Predictably, this is precisely what happened, and Wagner's groin, back and shoulder became the continuing and ongoing story of 2004. When reasonably healthy, he was everything the Phils could have hoped, but those times were too few and too far in between. What was anticipated to be a 45 save season proved to be less than half that.

If Wagner's mysterious finger injury weren't enough, heart and soul slugger Jim Thome fractured his finger fielding seemingly harmless ground balls in an infield drill in March. Though Thome wasn't out long, it says here that his finger never fully healed, and this was a major reason for the drop in his power numbers in '04. If anyone has ever tried to hit a 92 MPH fastball with a sore finger, the pain is self explanatory. Trust me, Thome played in pain all year.

Add to these injuries the rumors of Millwood's sore arm, Bell's recurring back problems, and the injured pysche's to such players as Burrell, Byrd, Chase Utley, Brett Myers and Vicente Padilla and this team left Clearwater in less than championship readiness...and it showed. A dismal 1-6 start almost guarenteed strife in the clubhouse, given the tempestous ways of former manager Larry Bowa, and his pitching coach, Joe Kerrigan, and it took a yeoman like September of 19-8 to finish the season at 86-76.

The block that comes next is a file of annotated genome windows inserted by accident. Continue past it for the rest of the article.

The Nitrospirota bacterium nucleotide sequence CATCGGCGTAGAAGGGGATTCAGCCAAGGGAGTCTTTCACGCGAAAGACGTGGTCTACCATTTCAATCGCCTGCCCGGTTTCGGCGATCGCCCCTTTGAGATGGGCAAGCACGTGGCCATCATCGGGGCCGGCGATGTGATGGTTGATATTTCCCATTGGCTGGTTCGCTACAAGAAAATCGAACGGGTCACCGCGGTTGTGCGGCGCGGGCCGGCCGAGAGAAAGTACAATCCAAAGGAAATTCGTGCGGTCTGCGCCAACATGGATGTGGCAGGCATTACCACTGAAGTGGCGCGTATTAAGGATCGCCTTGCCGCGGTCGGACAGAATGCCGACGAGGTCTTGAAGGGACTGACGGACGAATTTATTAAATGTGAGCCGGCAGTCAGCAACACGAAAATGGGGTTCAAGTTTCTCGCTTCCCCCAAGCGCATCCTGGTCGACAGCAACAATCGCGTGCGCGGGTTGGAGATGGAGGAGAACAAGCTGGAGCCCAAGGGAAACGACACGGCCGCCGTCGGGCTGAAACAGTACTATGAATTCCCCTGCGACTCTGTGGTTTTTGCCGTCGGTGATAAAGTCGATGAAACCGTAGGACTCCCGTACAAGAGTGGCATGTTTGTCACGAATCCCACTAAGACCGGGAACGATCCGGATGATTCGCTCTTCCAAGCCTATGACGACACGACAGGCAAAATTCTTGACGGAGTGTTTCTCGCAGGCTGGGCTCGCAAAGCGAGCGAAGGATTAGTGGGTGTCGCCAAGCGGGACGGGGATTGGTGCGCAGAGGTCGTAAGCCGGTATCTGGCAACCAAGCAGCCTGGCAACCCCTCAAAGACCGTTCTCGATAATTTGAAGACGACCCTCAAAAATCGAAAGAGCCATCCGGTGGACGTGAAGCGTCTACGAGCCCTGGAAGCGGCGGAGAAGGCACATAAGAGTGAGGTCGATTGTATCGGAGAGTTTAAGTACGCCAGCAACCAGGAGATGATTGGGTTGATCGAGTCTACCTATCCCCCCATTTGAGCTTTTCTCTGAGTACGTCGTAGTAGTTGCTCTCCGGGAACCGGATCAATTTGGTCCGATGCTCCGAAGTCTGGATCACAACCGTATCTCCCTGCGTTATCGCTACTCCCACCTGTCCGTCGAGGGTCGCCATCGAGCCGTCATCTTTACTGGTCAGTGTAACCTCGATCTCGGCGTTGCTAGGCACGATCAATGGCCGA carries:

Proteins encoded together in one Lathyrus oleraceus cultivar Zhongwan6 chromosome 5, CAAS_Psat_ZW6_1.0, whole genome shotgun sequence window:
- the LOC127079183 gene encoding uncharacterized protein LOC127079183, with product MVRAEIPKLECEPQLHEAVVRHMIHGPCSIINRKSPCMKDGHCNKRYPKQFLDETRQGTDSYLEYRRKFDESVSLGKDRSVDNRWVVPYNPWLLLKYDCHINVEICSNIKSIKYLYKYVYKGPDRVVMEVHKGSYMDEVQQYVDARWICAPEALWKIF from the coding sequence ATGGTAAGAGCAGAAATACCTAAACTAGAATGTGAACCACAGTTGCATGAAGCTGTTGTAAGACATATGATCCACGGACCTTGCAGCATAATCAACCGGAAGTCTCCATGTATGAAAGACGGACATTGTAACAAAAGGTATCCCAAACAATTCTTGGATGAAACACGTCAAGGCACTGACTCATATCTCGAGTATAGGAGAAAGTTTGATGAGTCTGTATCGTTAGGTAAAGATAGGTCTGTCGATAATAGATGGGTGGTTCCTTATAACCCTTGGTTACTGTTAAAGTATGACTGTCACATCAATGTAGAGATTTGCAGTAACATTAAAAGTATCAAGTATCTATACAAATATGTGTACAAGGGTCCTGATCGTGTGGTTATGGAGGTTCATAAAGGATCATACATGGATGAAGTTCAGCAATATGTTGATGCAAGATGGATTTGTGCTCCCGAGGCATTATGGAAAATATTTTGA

So, Phillie phaithful, may we ask of our heroes healthy bodies and minds as they approach the 2005 season and then let the talent take care of the rest. If given reasonable health, it says here that this team is still the class of the East and might well be capable of 95 wins. Certainly, with a healthy Abru-Burrell-Thome threesome primed for a breakout campaign, the likes of Jimmy Rollins and newly acquired center fielder, Kenny Lofton should score 200 runs at the top of the order.

Add to this the expected bonus of having future star in waiting Chase Utley performing regularly at second base, and the continued steady production of Bell and Lieberthal at the bottom of the order, and this is a lineup capable of scoring 800 runs. If this happens, the starting rotation of Jon Lieber, Vicente Padilla, Randy Wolf, Cory Lidle and Brett Myers should be more than enough to give the team a solid chance of winning.

With a bullpen of Tim Worrell, Rheal Cormier, Terry Adams and Ryan Madson bridging the gap from starters to closer Wagner, the team will be a fearsome force...given good health!